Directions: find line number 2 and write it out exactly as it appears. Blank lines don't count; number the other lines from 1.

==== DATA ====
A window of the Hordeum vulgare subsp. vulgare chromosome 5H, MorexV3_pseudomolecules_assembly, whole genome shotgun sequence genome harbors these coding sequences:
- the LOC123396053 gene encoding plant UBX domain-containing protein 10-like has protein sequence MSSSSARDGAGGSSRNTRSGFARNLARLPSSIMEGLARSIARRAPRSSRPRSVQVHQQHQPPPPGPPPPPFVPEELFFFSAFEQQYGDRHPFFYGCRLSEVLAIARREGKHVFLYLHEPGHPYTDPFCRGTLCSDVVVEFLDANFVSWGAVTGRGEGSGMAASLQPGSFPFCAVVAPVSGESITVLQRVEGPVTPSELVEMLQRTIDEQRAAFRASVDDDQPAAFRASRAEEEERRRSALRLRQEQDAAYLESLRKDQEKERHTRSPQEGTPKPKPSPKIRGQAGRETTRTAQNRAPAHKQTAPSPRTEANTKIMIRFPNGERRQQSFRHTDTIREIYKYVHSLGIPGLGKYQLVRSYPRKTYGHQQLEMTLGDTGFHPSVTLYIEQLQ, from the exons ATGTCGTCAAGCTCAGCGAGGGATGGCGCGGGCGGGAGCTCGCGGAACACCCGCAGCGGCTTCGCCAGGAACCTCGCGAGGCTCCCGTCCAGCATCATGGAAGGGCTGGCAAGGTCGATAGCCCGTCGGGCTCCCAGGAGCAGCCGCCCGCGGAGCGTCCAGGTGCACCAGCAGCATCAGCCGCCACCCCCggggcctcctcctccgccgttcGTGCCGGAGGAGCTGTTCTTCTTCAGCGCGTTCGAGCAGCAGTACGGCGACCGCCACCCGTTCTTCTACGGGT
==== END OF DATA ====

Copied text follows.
- the LOC123396053 gene encoding plant UBX domain-containing protein 10-like has protein sequence MSSSSARDGAGGSSRNTRSGFARNLARLPSSIMEGLARSIARRAPRSSRPRSVQVHQQHQPPPPGPPPPPFVPEELFFFSAFEQQYGDRHPFFYGCRLSEVLAIARREGKHVFLYLHEPGHPYTDPFCRGTLCSDVVVEFLDANFVSWGAVTGRGEGSGMAASLQPGSFPFCAVVAPVSGESITVLQRVEGPVTPSELVEMLQRTIDEQRAAFRASVDDDQPAAFRASRAEEEERRRSALRLRQEQDAAYLESLRKDQEKERHTRSPQEGTPKPKPSPKIRGQAGRETTRTAQNRAPAHKQTAPSPRTEANTKIMIRFPNGERRQQSFRHTDTIREIYKYVHSLGIPGLGKYQLVRSYPRKTYGHQQLEMTLGDTGFHPSVTLYIEQLQ, from the exons ATGTCGTCAAGCTCAGCGAGGGATGGCGCGGGCGGGAGCTCGCGGAACACCCGCAGCGGCTTCGCCAGGAACCTCGCGAGGCTCCCGTCCAGCATCATGGAAGGGCTGGCAAGGTCGATAGCCCGTCGGGCTCCCAGGAGCAGCCGCCCGCGGAGCGTCCAGGTGCACCAGCAGCATCAGCCGCCACCCCCggggcctcctcctccgccgttcGTGCCGGAGGAGCTGTTCTTCTTCAGCGCGTTCGAGCAGCAGTACGGCGACCGCCACCCGTTCTTCTACGGGT